Henry Rollins: Want to See Humanity at Its Best? Go to a Music Festival

A scene from Wacken Open Air festival 2007
A scene from Wacken Open Air festival 2007

Roughly 22 hours ago, I stiffly rose from my seat after the second flight of the day, grateful that the multihour stress position, yoga-for-idiots pose (seated dummy), was over. Los Angeles to Frankfurt to wonderful Hamburg, Germany, where I am currently stored in the Radisson across the skybridge from the airport.

Today is a day to adjust and prepare for three shows at Wacken Open Air, a heavy metal festival.

I cannot explain to you how much it means to be back for the third time to this event. I was invited two summers ago but couldn’t make it, due to a shoot schedule. I was gutted that I was unable to be in both places at once. If I had my way, I would be onstage at Wacken every year.

Beyond it being excellently run, the values of the Wacken festival are best illustrated by the fans, who buy up the 80,000 tickets for the next year’s festival only days after the current one has finished. This is with no bands on the bill yet. People trust it and make it a part of their lives. I think this is one of the coolest occurrences in modern music.

I’m fully aware that I tie thousand-mile-long tails onto kites. I know that I wax enthusi-spastic about bands, records and countless other things. That being said, I think life is too short to be cool all the time.

To be a fan, to show fidelity to a band or an event, using Wacken as an example, is a human bright spot. To respect yourself and still be able to have a roaring good time digging the efforts of someone else, to hold the people who make the music at a level that you are not always able to articulate, is as good as it gets for humankind. It’s right up there with decency and respect.

I started performing at European festivals in the 1980s. I have been lucky enough to have been on a festival stage almost every year for almost three decades. There are a lot of great ones all over the European continent, the U.K. and Scandinavia. I have not performed at anywhere near all of them but I have put a pretty fair dent in that list.

It is my opinion that festivals make life better and actually have cultural and societal impact. I am glad that so many summer festivals have been popping up on the American landscape. People gathering to dig music at a small club or in a massive field is so much better than a gun battle anywhere.

Again using Wacken as an example, you can see what humans are capable of when they agree to the basic contract of a situation. At Wacken, you have 80,000 ticket holders plus thousands of staffers, crew, etc. This is not a sustainable environment. You cannot expect all those people to live in that physical space and proximity for more than a day longer than the event. The fact that the festival comes off every year is something far more brilliant than any idea of metalhead unity.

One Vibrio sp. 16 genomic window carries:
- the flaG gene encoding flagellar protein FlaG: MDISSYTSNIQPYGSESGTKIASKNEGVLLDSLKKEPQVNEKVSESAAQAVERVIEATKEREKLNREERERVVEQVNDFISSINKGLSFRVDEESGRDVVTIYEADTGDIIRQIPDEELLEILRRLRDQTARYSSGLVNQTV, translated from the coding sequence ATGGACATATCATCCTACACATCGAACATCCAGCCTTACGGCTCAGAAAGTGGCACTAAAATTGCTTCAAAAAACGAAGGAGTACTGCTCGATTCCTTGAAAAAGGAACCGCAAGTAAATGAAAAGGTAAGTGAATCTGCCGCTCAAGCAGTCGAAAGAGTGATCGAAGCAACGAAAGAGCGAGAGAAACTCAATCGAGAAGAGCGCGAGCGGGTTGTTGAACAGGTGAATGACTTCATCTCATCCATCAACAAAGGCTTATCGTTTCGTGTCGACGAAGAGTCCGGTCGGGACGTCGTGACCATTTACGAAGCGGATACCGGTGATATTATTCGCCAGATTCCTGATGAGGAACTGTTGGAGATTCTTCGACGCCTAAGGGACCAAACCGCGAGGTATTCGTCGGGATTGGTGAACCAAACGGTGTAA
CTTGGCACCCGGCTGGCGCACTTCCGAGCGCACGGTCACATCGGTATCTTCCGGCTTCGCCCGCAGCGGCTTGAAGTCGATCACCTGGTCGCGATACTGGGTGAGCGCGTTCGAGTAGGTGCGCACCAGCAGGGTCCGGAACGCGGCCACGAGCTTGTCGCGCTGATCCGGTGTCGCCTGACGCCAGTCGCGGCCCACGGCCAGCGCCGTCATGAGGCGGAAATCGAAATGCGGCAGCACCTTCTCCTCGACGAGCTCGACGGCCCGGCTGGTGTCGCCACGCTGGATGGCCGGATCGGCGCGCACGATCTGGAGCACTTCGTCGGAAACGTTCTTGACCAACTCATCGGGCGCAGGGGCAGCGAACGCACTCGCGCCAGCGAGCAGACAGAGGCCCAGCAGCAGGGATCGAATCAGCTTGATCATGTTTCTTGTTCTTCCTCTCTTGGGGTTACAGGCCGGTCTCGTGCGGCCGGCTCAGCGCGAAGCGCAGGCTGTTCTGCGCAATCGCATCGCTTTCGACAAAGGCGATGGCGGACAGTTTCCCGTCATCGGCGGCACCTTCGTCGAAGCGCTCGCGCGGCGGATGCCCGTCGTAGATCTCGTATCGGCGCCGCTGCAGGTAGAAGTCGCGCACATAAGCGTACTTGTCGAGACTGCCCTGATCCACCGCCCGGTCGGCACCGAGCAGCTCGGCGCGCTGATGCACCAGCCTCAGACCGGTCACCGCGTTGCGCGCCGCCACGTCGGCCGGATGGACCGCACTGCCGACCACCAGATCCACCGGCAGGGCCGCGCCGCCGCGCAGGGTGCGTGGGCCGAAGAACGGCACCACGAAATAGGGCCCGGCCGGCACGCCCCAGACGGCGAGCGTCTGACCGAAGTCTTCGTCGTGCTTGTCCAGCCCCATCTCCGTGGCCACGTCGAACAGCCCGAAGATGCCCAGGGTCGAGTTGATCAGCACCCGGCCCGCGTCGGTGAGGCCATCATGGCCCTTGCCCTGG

I don’t think Homo sapiens is a herd animal. What makes Wacken and other multiday events so amazing is that thousands of people, as individuals, make the decision to drastically alter their lives for a few days to live and experience something truly unique.

No government has been able to establish a delivery system that is completely sustainable. You would hope that with every passing election, every country would be striving to further perfect their model. This is the premise of the Constitution, as stated in the Preamble. Humans are too damn wily to be pinned down, so we need amendments, elections and new laws. We humans are not all bad, just complicated.

That’s why I think the music festival is such an important part of a young person’s diet. This is where the long tail on the kite comes in. I don’t think one can overstate how much going to festivals can open a young person’s eyes to human potential.

Several months before the first Lollapalooza festival in 1991, I was on tour with Jane’s Addiction. I was told to get on the Jane’s bus for a meeting with Perry Farrell. I had never been on a tour bus before. I was called to the back lounge and sat down with Perry. In great detail, he rolled out an elaborate idea about a touring festival. After he was done, he looked at me and asked what I thought. I said it would be amazing but I couldn’t get my head around an idea of that size and scope possibly happening.

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The Rollins Band was the first band onstage at the first-ever Lollapalooza. I don’t think the touring landscape for bands in America has been the same since.

The point I am making is this. Elections seem only to divide and polarize America further and further, both “sides” saying it’s the other that is the cause of all the problems. Germany is a great country but, like any land mass occupied by people, it has its challenges and divides. What is the one thing that both nations get right, immune from congressional gridlock or whatever other governmental frustrations? Music festivals. Same goes for all the other countries that have them.

Can you imagine how enormous the turnout would be for music festivals in Russia without Putin interfering? In Iran, without Ali Khamenei tossing the celebrants in jail? Neither country would be the same afterward.

This is why I believe so strongly in music festivals. At Wacken, each person is constantly reminded by the other 79,999 that they can be compassionate, civil and hit one altruistic high note after another as well as have an amazing time. I’m in the right place.

Look for your weekly fix from the one and only Henry Rollins right here every Thursday, and come back tomorrow for the playlist for his Sunday KCRW broadcast.


More from the mind of Henry Rollins:
Let's Invade Canada

Bend Over, America — Here Comes President Trump
I Am Basically a Vinyl Cat Lady

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